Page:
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Ophthalmology. 2016 Dec;123(12):2446-2455. doi: 10.1016/j.ophtha.2016.08.017. Epub 2016 Sep 19.

Demographic, Systemic, and Ocular Factors Associated with Nonarteritic Anterior Ischemic Optic Neuropathy.

Author information

1
Department of Ophthalmology, Harvard Medical School, Boston, Massachusetts. Electronic address: Dean_Cestari@meei.harvard.edu.
2
Department of Ophthalmology, Harvard Medical School, Boston, Massachusetts.
3
Department of Ophthalmology and Visual Sciences, University of Michigan Medical School, Ann Arbor, Michigan.
4
Department of Medicine, Channing Division of Network Medicine, Brigham and Women's Hospital, Harvard Medical School, Boston, Massachusetts.
5
Department of Ophthalmology, Harvard Medical School, Boston, Massachusetts; Department of Medicine, Channing Division of Network Medicine, Brigham and Women's Hospital, Harvard Medical School, Boston, Massachusetts.
6
Department of Ophthalmology and Visual Sciences, University of Michigan Medical School, Ann Arbor, Michigan; Department of Health Management and Policy, University of Michigan School of Public Health, Ann Arbor, Michigan; University of Michigan Institute for Healthcare Policy and Innovation, Ann Arbor, Michigan.

Abstract

OBJECTIVE:

Nonarteritic anterior ischemic optic neuropathy (NAION) is a devastating ocular condition causing permanent vision loss. Little is known about risk factors for developing this disease. We assessed demographic, systemic, and ocular factors associated with NAION.

DESIGN:

Retrospective longitudinal cohort study.

PARTICIPANTS:

Beneficiaries between 40 and 75 years old without NAION at baseline enrolled in a large U.S. managed care network.

METHODS:

Enrollees were monitored continuously for ≥2 years between 2001 and 2014 to identify those newly diagnosed with NAION (International Classification of Diseases, 9th Revision, Clinical Modification [ICD-9-CM] code 377.41). All persons were under ophthalmic surveillance and all cases had ≥1 confirmatory ICD-9-CM code for NAION during follow-up.

MAIN OUTCOME MEASURES:

Multivariable Cox regression modeling was used to generate hazard ratios (HRs) with 95% confidence intervals (CIs) to describe the statistical relationship between selected demographic characteristics, systemic and ocular conditions, and the hazard of developing NAION.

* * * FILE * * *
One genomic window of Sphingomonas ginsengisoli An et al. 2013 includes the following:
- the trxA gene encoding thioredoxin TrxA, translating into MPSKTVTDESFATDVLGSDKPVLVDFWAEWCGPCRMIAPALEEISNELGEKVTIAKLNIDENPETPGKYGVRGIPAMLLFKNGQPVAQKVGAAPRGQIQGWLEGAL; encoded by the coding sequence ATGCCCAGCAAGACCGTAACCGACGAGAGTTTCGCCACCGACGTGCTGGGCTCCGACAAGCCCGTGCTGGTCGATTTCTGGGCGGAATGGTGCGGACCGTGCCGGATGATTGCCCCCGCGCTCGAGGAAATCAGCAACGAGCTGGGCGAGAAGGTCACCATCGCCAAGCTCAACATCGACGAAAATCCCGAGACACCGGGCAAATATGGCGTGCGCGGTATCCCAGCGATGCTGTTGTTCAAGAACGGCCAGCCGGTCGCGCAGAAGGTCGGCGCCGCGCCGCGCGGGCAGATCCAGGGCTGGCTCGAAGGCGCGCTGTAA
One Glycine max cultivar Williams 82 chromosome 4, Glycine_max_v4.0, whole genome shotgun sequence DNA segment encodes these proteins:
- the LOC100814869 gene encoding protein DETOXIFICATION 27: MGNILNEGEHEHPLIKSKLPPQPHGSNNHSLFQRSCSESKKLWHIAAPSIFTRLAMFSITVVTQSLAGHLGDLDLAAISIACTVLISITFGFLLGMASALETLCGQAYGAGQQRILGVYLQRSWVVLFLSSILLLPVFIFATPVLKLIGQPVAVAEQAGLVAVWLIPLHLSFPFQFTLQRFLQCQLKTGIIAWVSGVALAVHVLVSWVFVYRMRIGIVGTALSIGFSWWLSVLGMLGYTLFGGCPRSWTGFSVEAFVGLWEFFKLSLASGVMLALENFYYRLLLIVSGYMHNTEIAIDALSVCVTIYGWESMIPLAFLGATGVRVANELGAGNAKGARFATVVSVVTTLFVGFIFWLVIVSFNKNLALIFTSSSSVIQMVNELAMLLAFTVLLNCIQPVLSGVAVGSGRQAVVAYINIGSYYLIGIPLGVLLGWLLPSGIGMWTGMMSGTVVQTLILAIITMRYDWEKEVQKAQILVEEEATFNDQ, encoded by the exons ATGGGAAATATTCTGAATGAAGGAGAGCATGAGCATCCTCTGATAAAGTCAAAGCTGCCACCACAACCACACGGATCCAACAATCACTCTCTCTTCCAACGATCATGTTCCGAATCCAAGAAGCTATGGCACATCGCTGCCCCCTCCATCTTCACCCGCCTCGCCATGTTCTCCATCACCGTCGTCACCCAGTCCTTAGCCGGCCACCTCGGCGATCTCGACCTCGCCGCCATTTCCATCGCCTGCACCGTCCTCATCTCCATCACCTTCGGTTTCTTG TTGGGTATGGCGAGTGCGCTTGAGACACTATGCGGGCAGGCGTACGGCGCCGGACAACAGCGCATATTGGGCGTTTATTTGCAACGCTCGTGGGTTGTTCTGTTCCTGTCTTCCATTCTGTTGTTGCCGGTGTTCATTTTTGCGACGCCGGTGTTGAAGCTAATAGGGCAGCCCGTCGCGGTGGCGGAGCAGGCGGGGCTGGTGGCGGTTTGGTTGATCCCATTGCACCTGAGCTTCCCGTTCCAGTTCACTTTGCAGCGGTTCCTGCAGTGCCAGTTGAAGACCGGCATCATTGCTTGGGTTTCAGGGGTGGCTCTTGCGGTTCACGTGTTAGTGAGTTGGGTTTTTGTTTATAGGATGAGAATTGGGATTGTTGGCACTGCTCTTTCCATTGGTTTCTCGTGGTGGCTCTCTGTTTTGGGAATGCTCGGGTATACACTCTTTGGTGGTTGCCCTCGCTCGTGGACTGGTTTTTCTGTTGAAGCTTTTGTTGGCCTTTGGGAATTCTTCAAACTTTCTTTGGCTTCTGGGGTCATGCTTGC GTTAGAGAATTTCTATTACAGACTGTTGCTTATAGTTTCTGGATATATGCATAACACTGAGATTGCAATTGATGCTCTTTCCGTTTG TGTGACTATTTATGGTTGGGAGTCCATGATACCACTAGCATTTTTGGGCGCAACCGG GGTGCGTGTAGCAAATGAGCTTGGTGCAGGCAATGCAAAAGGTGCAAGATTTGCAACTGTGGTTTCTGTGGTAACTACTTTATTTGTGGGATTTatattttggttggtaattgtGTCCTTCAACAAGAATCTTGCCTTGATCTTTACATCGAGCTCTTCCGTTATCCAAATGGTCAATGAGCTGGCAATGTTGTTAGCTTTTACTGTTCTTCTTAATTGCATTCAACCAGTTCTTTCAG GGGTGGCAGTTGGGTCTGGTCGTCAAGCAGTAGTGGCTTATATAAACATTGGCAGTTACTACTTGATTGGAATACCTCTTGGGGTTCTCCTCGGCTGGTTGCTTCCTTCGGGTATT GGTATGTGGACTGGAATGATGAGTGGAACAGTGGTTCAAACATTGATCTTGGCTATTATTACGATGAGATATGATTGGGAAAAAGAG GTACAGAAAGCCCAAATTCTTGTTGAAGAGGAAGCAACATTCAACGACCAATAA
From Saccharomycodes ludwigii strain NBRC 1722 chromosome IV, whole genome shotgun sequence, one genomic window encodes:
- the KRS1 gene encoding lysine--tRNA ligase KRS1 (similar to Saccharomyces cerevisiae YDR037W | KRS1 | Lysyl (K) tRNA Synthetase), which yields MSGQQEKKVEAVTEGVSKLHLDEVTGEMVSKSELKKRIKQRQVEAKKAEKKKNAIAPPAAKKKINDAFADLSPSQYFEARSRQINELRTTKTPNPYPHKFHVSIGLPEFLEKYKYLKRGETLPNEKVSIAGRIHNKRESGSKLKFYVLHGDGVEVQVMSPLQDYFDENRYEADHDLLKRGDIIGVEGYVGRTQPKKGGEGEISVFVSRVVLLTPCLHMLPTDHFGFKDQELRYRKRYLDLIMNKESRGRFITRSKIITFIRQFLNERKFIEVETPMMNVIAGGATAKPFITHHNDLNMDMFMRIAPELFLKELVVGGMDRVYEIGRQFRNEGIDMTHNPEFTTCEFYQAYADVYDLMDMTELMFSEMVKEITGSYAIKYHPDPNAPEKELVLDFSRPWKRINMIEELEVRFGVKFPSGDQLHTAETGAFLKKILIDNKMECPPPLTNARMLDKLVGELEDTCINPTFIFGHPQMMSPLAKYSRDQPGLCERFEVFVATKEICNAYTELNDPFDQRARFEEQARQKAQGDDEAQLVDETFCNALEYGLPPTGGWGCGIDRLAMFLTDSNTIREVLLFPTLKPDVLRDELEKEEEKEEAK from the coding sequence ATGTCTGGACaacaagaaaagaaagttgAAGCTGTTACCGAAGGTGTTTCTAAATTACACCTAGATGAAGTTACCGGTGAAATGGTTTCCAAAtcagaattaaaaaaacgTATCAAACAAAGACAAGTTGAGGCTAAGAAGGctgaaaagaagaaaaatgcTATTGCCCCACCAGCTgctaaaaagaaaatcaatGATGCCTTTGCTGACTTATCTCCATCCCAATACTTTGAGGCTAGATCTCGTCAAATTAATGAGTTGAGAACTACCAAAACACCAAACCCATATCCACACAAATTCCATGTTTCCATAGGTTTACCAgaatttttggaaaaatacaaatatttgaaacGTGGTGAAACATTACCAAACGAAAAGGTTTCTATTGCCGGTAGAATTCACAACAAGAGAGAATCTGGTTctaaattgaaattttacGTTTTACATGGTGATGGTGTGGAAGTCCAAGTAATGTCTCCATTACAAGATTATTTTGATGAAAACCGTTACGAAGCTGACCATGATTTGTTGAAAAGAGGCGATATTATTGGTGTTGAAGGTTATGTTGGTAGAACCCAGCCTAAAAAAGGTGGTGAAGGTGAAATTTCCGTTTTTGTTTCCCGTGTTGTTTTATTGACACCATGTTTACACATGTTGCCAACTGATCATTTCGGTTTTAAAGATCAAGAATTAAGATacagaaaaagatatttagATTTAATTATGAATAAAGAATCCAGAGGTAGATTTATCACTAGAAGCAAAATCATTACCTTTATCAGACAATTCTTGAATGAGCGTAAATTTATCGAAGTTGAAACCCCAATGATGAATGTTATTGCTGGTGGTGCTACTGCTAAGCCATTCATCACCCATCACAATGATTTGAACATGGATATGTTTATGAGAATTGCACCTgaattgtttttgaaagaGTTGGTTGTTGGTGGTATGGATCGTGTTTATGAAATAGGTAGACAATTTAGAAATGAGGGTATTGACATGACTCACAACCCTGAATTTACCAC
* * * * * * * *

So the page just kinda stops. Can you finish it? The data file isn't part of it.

RESULTS:

Of 1 381 477 eligible enrollees, 977 (0.1%) developed NAION during a mean ± standard deviation (SD) follow-up of 7.8±3.1 years. The mean ± SD age for NAION cases at the index date was 64.0±9.2 years vs. 58.4±9.4 years for the remainder of the beneficiaries. After adjustment for confounding factors, each additional year older was associated with a 2% increased hazard of NAION (HR = 1.02; 95% CI: 1.01-1.03). Female subjects had a 36% decreased hazard of developing NAION (HR = 0.64; 95% CI: 0.55-0.74) compared with male subjects. Compared with whites, Latinos had a 46% decreased hazard of developing NAION (HR = 0.54; 95% CI: 0.36-0.82), whereas African ancestry was not significantly associated with NAION (HR = 0.91; 95% CI: 0.72-1.15). Systemic diseases associated with NAION included hypertension (HR = 1.62; 95% CI: 1.26-2.07) and hypercoagulable states (HR = 2.46; 95% CI: 1.51-4.00). Although diabetes mellitus (DM) was not significantly associated with NAION compared with those without DM (P = 0.45), patients with end-organ involvement from DM had a 27% increased hazard of NAION relative to those with uncomplicated DM (HR = 1.27; 95% CI: 1.01-1.59). Ocular diseases associated with NAION were age-related macular degeneration (HR = 1.29; 95% CI: 1.08-1.54) and retinal vein occlusion (HR = 3.94; 95% CI: 3.11-4.99).

CONCLUSIONS:

Our study identified several modifiable risk factors that may be associated with NAION. Should future studies confirm these findings, they may offer opportunities to prevent or treat this debilitating condition.

PMID:
27659545
DOI:
10.1016/j.ophtha.2016.08.017
[Indexed for MEDLINE]

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